Not be outdone by The Hives, Scottish legends Franz Ferdinand – led by the jump-kicking Alex Kapranos – tore through a barrage of hits in honor of their most recent release, the career-spanning greatest hits album fittingly titled, Hits To The Head. By the time the band finished their iconic hit “Take Me Out” and moved into their classic closer “This Fire,” it felt like every single person at the festival was at the main stage to witness it. Afterwards, Bloc Party finally brought out the sun from an overcast sky and debuted new music from their only-weeks-old record, Alpha Games. Frontman Kele Okereke had finished up a solo DJ set earlier in the day and was grinning ear-to-ear at the California crowd.

The Shins – playing their only Los Angeles date of the year – finally took the stage just as golden hour was sweeping Just Like Heaven. A pink glow fell on James Mercer as the crowd swayed to soft tunes reminiscent of a time when everyone couldn’t stop talking about that scene in Garden State. They closed their set with a bouncy cover of Tom Petty’s “American Girl.” In one of the cruelest conflicts of the day, fans were forced to choose between Modest Mouse and M.I.A. on opposite stages – a choice that became even harder when M.I.A. opened her set with the explosive earworm that is “Bad Girls.”

By the time headliners Interpol took the stage, their moody lighting, black suits, and rising fog perfectly matched the darkness of the festival; they opened with “Untitled” and “Evil” to the audience’s delight. Frontman Paul Banks was a shadow moving in the dark with only a bright disco ball shining behind him and the atmosphere fit the band so perfectly. Fan favorites like “Obstacle 1,” “Rest My Chemistry,” and “PDA” felt so big with thousands of voices echoing back every lyric and the feeling was so bittersweet remembering how hard these songs first hit over a decade ago.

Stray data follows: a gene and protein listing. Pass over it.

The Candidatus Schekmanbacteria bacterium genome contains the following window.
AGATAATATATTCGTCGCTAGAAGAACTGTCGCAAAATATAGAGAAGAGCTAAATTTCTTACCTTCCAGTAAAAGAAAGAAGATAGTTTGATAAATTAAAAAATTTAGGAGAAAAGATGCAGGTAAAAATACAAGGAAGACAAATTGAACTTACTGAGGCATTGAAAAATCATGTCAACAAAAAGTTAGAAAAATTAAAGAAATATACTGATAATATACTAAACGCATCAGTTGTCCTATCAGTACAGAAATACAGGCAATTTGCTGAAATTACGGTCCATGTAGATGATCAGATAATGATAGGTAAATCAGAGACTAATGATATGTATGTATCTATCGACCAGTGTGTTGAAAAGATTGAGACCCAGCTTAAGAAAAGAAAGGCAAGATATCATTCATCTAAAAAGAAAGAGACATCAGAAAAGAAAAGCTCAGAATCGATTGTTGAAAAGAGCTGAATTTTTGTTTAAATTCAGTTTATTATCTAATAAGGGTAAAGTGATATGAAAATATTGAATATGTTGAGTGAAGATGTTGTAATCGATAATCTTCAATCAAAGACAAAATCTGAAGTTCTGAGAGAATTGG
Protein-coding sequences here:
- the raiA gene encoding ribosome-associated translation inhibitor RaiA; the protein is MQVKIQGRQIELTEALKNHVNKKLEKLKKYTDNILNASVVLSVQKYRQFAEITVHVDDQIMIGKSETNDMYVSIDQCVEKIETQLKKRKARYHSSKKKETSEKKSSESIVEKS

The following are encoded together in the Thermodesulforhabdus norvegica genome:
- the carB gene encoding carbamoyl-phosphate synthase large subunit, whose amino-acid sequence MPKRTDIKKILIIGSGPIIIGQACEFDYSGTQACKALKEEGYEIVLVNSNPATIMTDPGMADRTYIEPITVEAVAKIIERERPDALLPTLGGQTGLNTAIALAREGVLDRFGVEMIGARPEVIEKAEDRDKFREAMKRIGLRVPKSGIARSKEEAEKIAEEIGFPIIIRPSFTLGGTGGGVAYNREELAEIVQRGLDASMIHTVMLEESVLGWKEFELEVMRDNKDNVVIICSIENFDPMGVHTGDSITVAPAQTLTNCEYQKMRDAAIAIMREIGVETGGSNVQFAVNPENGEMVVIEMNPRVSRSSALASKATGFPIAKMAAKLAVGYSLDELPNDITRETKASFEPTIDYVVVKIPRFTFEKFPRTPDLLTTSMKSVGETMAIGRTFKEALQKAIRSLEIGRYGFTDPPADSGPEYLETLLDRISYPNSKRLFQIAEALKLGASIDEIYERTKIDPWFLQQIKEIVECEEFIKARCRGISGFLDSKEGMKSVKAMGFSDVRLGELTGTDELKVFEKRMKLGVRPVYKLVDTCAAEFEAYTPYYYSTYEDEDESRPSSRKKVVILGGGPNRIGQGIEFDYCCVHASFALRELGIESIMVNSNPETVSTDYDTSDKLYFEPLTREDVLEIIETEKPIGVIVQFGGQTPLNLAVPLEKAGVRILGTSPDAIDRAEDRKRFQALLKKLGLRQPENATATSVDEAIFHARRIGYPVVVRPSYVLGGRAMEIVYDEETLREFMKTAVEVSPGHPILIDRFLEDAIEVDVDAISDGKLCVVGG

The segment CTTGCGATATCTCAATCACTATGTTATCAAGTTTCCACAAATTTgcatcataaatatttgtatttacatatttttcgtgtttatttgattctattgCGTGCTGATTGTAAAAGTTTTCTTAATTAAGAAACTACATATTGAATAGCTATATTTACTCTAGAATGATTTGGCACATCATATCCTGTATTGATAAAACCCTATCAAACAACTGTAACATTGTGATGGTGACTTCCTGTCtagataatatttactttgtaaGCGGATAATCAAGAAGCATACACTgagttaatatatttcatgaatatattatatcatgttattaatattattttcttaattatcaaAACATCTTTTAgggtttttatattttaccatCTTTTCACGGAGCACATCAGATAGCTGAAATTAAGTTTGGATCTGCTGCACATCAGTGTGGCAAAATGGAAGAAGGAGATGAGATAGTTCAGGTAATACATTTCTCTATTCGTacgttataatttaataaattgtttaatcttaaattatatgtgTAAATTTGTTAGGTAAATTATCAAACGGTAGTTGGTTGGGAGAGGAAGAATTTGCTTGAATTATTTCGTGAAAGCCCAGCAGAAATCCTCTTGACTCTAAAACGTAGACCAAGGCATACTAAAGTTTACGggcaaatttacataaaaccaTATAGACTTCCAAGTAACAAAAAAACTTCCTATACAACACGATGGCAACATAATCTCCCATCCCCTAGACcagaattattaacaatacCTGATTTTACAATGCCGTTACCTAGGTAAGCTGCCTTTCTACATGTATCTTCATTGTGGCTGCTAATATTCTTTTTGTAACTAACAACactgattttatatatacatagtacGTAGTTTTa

Even though rock music hasn’t really gone anywhere and the death of guitars has been over-dramatized over the last five years in particular, it was both overwhelming and quaint to step back into a time when “The” bands were all the rage, and artsy college kids in Converse and Vans were singing about Bush-era politics (Bloc Party’s “Helicopter”), post-9/11 New York (Interpol’s “NYC”), and non-violent interactions with cops (Modest Mouse’s “Float On”). The word “nostalgic” feels too cheap to describe the experience – because it was much more beautiful than that – but Just Like Heaven felt like the closest thing emo-adjacent kids of the early 2000s will ever get to reliving the heydays of Vans’ Warped Tour in the U.S. or the NME Awards Tour in the UK. 

The cherry on top of the bittersweet sundae was the realization that, yes, most of these bands aren’t nearly as big as they once were over a decade ago, but a lot of them are still putting out great music. This summer, Interpol will release their seventh album The Other Side of Make-Believe. Both Franz Ferdinand and Bloc Party put out new albums in the last month; Modest Mouse released The Golden Casket last year. The Cribs’ Night Network from 2020 is worth a listen. Hopefully, Just Like Heaven was a pleasant reminder for fans of early aughts rock that great music never died, even though we had to Heaven to witness it.